Archivists and librarians are often unfairly regarded as being dry, academic types, but that’s certainly not true of Patria. Her enthusiasm is infectious as she turns the pages of several minute books from Galway’s Rural District Councils, all of them at least 100 years old.

Part of her role involved cataloguing all the records of the Councils – Ballinasloe, Clifden, Galway, Gort, Loughrea, Mountbellew, Portumna and Tuam. These records mostly consisted of minutes of various meetings.

When she was cataloguing them she realised their worth to local historians and researchers, so she decided to compile a guide to their content. The result is For the Record: The Archives of Galway’s Rural District Councils, which will be a valuable asset to anybody with an interest in history.

Many representatives on these Councils were local personalities and several were arrested during the political upheaval of the era, she explains.

And, ushering in a new era in history, women were allowed to sit on these Rural District Councils – at the time they were not allowed to sit on County Councils.

All of this information is included in Patria’s introductory essay to the attractively produced A4 size guide, which gives a glimpse into how these Rural Councils operated and the way political thinking changed in Ireland during a short 26-year period. In the early 1900s, these Councils supported Home Rule, but by 1920, they were calling for full independence and refusing to recognise the British administration.

“I love the tone,” says Patria of the minutes from meetings. “The language was very emotive.”

That was certainly true of the Gort Rural District Council. At a meeting in 1907, following riots in Dublin at the premiere of JM Synge’s play, The Playboy of the Western World the councillors’ response was vehement. They recorded their decision to “protest most emphatically against the libellous comedy, The Playboy of the Western World, that was belched forth during the past week in the Abbey Theatre, Dublin, under the fostering care of Lady Gregory and Mr Yeats. We congratulate the good people of Dublin in howling down the gross buffoonery and immoral suggestions that are scattered throughout this scandalous performance.


For more from the archives see this week’s Tribunes here

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Archive News

Galway have lot to ponder in poor show



Date Published: 23-Jan-2013




GALWAY’S first serious examination of the 2013 season rather disturbingly ended with a rating well below the 40% pass mark at the idyllic, if rather Siberian, seaside setting of Enniscrone on Sunday last.

The defeat cost Galway a place in the FBD League Final against Leitrim and also put a fair dent on their confidence shield for the bigger tests that lie ahead in February.

There was no fluke element in this success by an understrength Sligo side and by the time Leitrim referee, Frank Flynn, sounded the final whistle, there wasn’t a perished soul in the crowd of about 500 who could question the justice of the outcome.

It is only pre-season and last Sunday’s blast of dry polar winds did remind everyone that this is far from summer football, but make no mistake about it, the match did lay down some very worrying markers for Galway following a couple of victories over below par third level college teams.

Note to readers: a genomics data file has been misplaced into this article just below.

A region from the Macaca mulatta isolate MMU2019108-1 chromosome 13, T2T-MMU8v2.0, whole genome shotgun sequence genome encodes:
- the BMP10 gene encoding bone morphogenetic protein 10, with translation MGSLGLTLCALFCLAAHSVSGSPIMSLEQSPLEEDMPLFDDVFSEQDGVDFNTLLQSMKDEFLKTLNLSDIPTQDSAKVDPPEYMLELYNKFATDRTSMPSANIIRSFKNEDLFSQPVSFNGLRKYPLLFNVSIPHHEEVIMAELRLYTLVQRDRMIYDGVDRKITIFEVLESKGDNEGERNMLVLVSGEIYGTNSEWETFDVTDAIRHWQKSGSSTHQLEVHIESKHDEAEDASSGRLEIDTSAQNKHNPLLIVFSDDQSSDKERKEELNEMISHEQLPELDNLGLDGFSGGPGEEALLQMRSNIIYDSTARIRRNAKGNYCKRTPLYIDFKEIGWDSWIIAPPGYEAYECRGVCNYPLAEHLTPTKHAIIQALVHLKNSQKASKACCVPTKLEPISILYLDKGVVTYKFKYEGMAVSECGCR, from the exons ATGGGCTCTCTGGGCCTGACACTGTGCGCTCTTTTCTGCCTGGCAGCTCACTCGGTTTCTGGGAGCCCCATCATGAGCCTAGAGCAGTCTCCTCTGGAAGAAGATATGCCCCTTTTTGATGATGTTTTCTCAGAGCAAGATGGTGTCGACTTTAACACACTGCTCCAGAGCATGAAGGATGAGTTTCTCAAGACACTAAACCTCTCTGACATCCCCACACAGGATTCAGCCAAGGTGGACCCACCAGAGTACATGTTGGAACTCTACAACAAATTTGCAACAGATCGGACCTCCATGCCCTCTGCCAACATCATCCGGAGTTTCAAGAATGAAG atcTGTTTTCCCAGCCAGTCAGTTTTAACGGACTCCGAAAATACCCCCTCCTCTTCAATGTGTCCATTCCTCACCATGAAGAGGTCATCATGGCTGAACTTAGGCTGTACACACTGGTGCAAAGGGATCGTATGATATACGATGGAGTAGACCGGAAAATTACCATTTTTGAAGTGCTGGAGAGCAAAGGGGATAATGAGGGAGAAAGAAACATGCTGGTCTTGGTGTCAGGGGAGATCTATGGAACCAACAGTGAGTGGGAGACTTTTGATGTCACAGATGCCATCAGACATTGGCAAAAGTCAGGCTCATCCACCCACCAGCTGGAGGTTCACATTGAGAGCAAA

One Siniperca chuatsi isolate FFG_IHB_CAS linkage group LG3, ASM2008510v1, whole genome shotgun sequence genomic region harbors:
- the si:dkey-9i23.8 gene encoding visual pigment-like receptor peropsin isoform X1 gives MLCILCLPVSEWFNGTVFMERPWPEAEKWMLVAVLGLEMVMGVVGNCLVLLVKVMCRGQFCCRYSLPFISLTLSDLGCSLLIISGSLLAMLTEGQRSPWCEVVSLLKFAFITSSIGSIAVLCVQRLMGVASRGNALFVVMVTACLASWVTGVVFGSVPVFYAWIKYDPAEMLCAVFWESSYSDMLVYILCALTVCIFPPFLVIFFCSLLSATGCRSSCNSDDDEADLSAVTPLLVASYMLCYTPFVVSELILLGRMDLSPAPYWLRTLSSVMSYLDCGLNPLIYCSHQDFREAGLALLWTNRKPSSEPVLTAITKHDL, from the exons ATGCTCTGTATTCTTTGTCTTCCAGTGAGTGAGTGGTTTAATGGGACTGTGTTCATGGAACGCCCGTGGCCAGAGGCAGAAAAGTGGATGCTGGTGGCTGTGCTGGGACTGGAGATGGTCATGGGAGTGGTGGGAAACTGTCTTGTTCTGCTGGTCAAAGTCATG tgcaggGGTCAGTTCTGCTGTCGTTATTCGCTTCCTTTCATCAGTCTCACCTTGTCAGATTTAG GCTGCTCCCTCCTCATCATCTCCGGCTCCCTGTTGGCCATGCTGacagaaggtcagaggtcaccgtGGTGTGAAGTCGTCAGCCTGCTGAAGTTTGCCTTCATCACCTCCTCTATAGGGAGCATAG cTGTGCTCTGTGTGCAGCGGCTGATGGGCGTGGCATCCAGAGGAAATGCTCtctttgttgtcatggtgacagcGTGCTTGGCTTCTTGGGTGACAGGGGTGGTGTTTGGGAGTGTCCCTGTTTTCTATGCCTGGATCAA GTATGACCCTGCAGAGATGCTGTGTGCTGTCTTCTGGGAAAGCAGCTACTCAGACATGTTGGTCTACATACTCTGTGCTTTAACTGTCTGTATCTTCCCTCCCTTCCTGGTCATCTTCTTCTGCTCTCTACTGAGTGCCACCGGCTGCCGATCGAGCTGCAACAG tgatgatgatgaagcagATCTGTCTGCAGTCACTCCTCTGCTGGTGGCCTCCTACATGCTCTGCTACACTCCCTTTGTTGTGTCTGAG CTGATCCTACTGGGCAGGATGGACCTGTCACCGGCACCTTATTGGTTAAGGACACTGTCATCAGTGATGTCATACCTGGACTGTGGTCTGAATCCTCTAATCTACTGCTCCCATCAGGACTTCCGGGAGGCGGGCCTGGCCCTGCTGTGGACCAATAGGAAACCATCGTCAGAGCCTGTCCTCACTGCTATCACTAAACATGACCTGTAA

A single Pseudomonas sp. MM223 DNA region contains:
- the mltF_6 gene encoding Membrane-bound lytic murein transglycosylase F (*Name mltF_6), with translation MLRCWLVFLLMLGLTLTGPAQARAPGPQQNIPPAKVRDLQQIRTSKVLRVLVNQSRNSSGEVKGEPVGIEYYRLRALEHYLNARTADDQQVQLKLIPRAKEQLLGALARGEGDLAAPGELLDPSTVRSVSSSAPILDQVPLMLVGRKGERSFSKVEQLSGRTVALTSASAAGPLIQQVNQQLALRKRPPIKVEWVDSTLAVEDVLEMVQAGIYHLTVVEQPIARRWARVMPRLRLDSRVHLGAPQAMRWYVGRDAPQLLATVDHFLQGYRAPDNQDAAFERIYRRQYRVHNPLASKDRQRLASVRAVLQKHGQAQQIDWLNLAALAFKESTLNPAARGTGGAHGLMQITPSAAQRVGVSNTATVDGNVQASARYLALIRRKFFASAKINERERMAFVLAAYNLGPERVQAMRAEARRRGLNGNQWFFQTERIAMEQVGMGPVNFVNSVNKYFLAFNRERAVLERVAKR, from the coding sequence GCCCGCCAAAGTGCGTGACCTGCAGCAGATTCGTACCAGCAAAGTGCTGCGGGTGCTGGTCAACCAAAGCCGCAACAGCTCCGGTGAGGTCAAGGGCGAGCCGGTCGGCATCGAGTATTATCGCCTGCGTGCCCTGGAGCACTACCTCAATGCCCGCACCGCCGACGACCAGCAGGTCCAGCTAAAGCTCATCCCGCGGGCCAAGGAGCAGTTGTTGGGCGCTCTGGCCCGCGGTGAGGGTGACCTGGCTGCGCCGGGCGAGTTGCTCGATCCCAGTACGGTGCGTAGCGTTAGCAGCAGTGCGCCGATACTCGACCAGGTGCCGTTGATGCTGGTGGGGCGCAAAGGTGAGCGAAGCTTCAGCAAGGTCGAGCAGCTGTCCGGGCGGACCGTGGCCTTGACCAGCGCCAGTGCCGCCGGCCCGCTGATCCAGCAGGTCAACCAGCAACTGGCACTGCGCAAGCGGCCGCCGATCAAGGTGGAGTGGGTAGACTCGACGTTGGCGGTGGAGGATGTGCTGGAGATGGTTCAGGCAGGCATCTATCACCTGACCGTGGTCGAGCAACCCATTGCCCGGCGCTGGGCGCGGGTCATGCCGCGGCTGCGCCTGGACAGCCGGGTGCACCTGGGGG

Galway did start the game quite positively, leading by four points at the end of a first quarter when they missed as much more, but when Sligo stepped up the tempo of the game in the 10 minutes before half-time, the maroon resistance crumbled with frightening rapidity.

Some of the statistics of the match make for grim perusal. Over the course of the hour, Galway only scored two points from play and they went through a 52 minute period of the match, without raising a white flag – admittedly a late rally did bring them close to a draw but that would have been very rough justice on Sligo.

Sligo were backable at 9/4 coming into this match, the odds being stretched with the ‘missing list’ on Kevin Walsh’s team sheet – Adrian Marren, Stephen Coen, Tony Taylor, Ross Donovan, David Kelly, David Maye, Johnny Davey and Eamon O’Hara, were all marked absent for a variety of reasons.

Walsh has his Sligo side well schooled in the high intensity, close quarters type of football, and the harder Galway tried to go through the short game channels, the more the home side bottled them up.

Galway badly needed to find some variety in their attacking strategy and maybe there is a lot to be said for the traditional Meath style of giving long, quick ball to a full forward line with a big target man on the edge of the square – given Paul Conroy’s prowess close to goal last season, maybe it is time to ‘settle’ on a few basics.

Defensively, Galway were reasonably solid with Gary Sice at centre back probably their best player – he was one of the few men in maroon to deliver decent long ball deep into the attacking zone – while Finian Hanley, Conor Costello and Gary O’Donnell also kept things tight.

For more, read this week’s Connacht Tribune.

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Archive News

Real Galway flavour to intermediate club hurling battle in Birr



Date Published: 23-Jan-2013